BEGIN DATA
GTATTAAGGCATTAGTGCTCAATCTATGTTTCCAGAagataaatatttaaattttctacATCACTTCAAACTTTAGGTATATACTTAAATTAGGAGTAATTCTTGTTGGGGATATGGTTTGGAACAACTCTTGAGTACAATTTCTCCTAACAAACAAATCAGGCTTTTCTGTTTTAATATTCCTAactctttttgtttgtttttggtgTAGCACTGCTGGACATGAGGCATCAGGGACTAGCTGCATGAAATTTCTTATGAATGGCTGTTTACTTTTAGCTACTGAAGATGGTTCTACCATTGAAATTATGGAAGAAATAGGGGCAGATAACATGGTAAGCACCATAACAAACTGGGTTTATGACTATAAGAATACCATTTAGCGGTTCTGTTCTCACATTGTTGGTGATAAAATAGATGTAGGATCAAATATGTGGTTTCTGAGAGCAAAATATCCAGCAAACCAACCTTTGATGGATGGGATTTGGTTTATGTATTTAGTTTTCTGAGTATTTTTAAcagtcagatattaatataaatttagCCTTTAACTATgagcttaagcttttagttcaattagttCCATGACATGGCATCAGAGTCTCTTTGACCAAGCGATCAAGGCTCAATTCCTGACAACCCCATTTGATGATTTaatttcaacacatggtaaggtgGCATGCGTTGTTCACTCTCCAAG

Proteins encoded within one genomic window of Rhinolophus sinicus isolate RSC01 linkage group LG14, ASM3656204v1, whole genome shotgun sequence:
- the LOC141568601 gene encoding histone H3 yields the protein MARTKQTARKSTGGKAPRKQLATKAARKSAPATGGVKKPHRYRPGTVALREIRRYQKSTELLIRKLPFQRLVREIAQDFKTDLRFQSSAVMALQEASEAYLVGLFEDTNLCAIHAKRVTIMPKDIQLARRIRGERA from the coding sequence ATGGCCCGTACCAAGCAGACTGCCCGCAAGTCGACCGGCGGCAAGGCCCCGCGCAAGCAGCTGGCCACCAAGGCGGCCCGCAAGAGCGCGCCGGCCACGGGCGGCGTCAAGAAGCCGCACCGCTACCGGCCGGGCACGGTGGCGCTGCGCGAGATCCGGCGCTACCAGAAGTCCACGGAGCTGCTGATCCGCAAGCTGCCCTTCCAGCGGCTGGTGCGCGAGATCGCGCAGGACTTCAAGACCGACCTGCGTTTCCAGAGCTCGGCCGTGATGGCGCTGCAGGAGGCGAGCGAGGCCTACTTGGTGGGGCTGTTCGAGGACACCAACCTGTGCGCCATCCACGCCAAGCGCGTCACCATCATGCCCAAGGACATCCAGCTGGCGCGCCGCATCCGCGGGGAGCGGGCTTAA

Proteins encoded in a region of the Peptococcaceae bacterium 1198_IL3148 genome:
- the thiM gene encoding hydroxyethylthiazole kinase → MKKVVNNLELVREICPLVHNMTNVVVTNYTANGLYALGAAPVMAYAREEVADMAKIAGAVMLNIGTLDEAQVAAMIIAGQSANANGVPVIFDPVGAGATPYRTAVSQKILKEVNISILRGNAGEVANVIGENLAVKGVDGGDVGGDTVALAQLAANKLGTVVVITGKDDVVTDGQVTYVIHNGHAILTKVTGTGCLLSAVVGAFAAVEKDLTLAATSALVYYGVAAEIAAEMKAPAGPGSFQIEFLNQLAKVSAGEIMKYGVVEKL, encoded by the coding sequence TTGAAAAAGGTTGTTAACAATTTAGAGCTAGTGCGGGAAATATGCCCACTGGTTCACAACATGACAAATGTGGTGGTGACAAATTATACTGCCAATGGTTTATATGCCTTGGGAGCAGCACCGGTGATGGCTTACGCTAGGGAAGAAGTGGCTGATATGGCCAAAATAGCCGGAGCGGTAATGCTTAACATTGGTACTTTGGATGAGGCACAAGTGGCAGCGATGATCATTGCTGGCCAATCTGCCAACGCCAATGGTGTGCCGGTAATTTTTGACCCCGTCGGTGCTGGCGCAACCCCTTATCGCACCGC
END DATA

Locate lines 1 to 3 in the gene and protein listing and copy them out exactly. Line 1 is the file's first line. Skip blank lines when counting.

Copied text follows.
GTATTAAGGCATTAGTGCTCAATCTATGTTTCCAGAagataaatatttaaattttctacATCACTTCAAACTTTAGGTATATACTTAAATTAGGAGTAATTCTTGTTGGGGATATGGTTTGGAACAACTCTTGAGTACAATTTCTCCTAACAAACAAATCAGGCTTTTCTGTTTTAATATTCCTAactctttttgtttgtttttggtgTAGCACTGCTGGACATGAGGCATCAGGGACTAGCTGCATGAAATTTCTTATGAATGGCTGTTTACTTTTAGCTACTGAAGATGGTTCTACCATTGAAATTATGGAAGAAATAGGGGCAGATAACATGGTAAGCACCATAACAAACTGGGTTTATGACTATAAGAATACCATTTAGCGGTTCTGTTCTCACATTGTTGGTGATAAAATAGATGTAGGATCAAATATGTGGTTTCTGAGAGCAAAATATCCAGCAAACCAACCTTTGATGGATGGGATTTGGTTTATGTATTTAGTTTTCTGAGTATTTTTAAcagtcagatattaatataaatttagCCTTTAACTATgagcttaagcttttagttcaattagttCCATGACATGGCATCAGAGTCTCTTTGACCAAGCGATCAAGGCTCAATTCCTGACAACCCCATTTGATGATTTaatttcaacacatggtaaggtgGCATGCGTTGTTCACTCTCCAAG

Proteins encoded within one genomic window of Rhinolophus sinicus isolate RSC01 linkage group LG14, ASM3656204v1, whole genome shotgun sequence:
- the LOC141568601 gene encoding histone H3 yields the protein MARTKQTARKSTGGKAPRKQLATKAARKSAPATGGVKKPHRYRPGTVALREIRRYQKSTELLIRKLPFQRLVREIAQDFKTDLRFQSSAVMALQEASEAYLVGLFEDTNLCAIHAKRVTIMPKDIQLARRIRGERA from the coding sequence ATGGCCCGTACCAAGCAGACTGCCCGCAAGTCGACCGGCGGCAAGGCCCCGCGCAAGCAGCTGGCCACCAAGGCGGCCCGCAAGAGCGCGCCGGCCACGGGCGGCGTCAAGAAGCCGCACCGCTACCGGCCGGGCACGGTGGCGCTGCGCGAGATCCGGCGCTACCAGAAGTCCACGGAGCTGCTGATCCGCAAGCTGCCCTTCCAGCGGCTGGTGCGCGAGATCGCGCAGGACTTCAAGACCGACCTGCGTTTCCAGAGCTCGGCCGTGATGGCGCTGCAGGAGGCGAGCGAGGCCTACTTGGTGGGGCTGTTCGAGGACACCAACCTGTGCGCCATCCACGCCAAGCGCGTCACCATCATGCCCAAGGACATCCAGCTGGCGCGCCGCATCCGCGGGGAGCGGGCTTAA